Nutritional deficiencies can also be the root cause for hand cramps. In particular, a lack of calcium in the diet can cause tension in the hands and lead to cramping. In some people, lower levels of potassium and vitamin D will also lead to cramping that can be very painful. Typically, using nutritional supplements and making some adjustments in the diet to make sure the missing nutrients are consumed daily will make it possible to ease the cramps within a day or so.

Hand cramps can also be caused by low intakes of fluids. When this is the case, something as simple as making sure to drink more water and other fluids such as fruit juice or herbal teas will help to reverse the problem. Keep in mind that fluids containing caffeine may actually exacerbate the problem and are not usually recommended when there is a need to rehydrate the body after exercise and other strenuous activities.

Along with everyday issues that can lead to hand cramping, this type of pain can also be connected with a number of different health problems. People suffering from Huntington’s disease, Parkinson’s disease, or multiple sclerosis, or who have some type of damage to the nervous system may find that cramping is part of the symptoms they commonly experience. An overactive or underactive thyroid may also be the reason behind the hand cramps. For this reason, continued problems with cramping should be reported to a physician, and tests ran to determine if there is an ongoing health issue that is manifesting in part with the cramps. By finding out exactly what is causing the hand cramps, proper treatments can be initiated and the individual can enjoy days that are relatively pain-free.

WiseGeek is dedicated to providing accurate and trustworthy information. We carefully select reputable sources and employ a rigorous fact-checking process to maintain the highest standards. To learn more about our commitment to accuracy, read our editorial process.
Malcolm Tatum
By Malcolm Tatum , Writer
Malcolm Tatum, a former teleconferencing industry professional, followed his passion for trivia, research, and writing to become a full-time freelance writer. He has contributed articles to a variety of print and online publications, including WiseGeek, and his work has also been featured in poetry collections, devotional anthologies, and newspapers. When not writing, Malcolm enjoys collecting vinyl records, following minor league baseball, and cycling.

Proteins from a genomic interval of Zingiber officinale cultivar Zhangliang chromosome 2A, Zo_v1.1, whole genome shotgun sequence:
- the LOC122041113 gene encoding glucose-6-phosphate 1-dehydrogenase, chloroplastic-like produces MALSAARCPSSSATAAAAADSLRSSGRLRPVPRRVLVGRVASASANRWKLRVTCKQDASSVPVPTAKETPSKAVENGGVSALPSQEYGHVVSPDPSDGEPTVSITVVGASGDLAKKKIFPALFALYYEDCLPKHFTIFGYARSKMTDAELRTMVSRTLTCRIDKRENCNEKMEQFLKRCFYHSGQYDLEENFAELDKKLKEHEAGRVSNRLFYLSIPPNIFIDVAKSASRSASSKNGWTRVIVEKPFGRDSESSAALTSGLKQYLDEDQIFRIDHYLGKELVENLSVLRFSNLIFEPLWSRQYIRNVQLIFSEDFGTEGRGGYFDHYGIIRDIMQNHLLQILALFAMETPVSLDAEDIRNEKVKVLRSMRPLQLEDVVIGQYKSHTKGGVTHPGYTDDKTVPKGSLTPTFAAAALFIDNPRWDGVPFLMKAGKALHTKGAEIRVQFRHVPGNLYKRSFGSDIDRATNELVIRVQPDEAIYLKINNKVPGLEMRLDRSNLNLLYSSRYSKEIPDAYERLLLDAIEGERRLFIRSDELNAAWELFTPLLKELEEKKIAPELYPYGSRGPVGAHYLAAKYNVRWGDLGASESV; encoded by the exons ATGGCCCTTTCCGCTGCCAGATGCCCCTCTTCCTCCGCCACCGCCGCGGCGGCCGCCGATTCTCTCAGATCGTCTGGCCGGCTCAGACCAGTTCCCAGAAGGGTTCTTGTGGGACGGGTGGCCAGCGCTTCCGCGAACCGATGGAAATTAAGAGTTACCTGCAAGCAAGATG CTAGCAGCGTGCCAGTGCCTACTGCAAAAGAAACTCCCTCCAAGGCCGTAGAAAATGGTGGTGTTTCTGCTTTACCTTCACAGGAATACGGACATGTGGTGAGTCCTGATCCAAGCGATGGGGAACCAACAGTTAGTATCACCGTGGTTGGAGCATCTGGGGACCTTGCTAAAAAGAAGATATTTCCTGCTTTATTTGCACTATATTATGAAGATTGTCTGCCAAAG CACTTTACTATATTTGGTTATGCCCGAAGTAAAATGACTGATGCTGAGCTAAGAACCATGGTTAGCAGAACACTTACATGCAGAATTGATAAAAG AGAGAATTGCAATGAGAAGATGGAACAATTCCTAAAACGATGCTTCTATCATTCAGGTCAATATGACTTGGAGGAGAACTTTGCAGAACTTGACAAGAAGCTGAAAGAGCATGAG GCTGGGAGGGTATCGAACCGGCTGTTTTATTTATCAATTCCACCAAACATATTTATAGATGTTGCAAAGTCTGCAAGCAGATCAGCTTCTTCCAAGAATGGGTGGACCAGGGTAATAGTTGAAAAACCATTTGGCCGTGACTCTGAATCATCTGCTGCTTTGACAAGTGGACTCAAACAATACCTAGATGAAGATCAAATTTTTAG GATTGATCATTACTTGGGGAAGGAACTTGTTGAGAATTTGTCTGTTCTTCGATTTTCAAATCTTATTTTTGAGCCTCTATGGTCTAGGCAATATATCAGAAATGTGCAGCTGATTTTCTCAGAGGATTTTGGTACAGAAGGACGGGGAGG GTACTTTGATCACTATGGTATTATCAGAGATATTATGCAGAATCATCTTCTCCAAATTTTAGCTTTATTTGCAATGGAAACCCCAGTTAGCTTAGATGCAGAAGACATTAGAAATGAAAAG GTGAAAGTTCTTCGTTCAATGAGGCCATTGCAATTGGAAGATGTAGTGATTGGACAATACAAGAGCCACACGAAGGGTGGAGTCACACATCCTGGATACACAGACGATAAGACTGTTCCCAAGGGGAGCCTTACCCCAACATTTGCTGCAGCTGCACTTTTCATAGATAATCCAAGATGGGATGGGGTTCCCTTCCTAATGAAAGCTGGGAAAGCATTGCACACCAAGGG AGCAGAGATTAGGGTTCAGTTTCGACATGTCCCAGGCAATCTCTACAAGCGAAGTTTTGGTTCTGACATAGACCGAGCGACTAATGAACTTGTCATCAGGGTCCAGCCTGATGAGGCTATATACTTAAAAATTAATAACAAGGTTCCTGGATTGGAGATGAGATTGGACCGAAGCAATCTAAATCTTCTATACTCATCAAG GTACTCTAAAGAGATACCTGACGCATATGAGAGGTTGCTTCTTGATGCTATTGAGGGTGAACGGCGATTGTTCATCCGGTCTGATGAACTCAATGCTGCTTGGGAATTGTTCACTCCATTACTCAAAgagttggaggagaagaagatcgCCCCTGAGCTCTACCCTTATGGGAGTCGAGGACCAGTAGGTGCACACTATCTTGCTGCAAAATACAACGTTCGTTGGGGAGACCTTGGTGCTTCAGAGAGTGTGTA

Discussion Comments

By Mor — On Oct 01, 2013

@bythewell - I was always told that cracking my knuckles would lead to arthritis as well, but I never even get hand cramps unless I've been playing video games for too long.

Since I got a decent gaming keyboard it doesn't happen as much. I try to stretch them out every now and then as well, though, since the last thing I want is my hands cramping up permanently.

By bythewell — On Oct 01, 2013

I have found that I tend to get cramps in my hands in the morning when I go for a walk in the cold. I actually think it's got something to do with blood trying to get through constricted blood vessels or something like that. I'm only speculating though, because it's never been enough of a problem for me to actually go and get it checked up.

I was always worried, when I was younger, that it was a sign that I would get arthritis or something like that when I grow old, but it's never changed or become more painful or anything. It's annoying, but not unbearable, so I think it's just a quirk.

By croydon — On Sep 30, 2013

If you're finding that you need to increase your levels of potassium, eating a banana every day can really help. One of my friends had a disorder where she was vomiting fairly often and the doctor recommended bananas to increase her potassium levels because she was starting to get hand and foot cramps.

You can take supplements as well, but I think eating natural foods is easier on the stomach, particularly if it is difficult to keep food down in the first place.

Malcolm Tatum

Malcolm Tatum

Writer

Malcolm Tatum, a former teleconferencing industry professional, followed his passion for trivia, research, and writing...
Learn more
WiseGeek, in your inbox

Our latest articles, guides, and more, delivered daily.

WiseGeek, in your inbox

Our latest articles, guides, and more, delivered daily.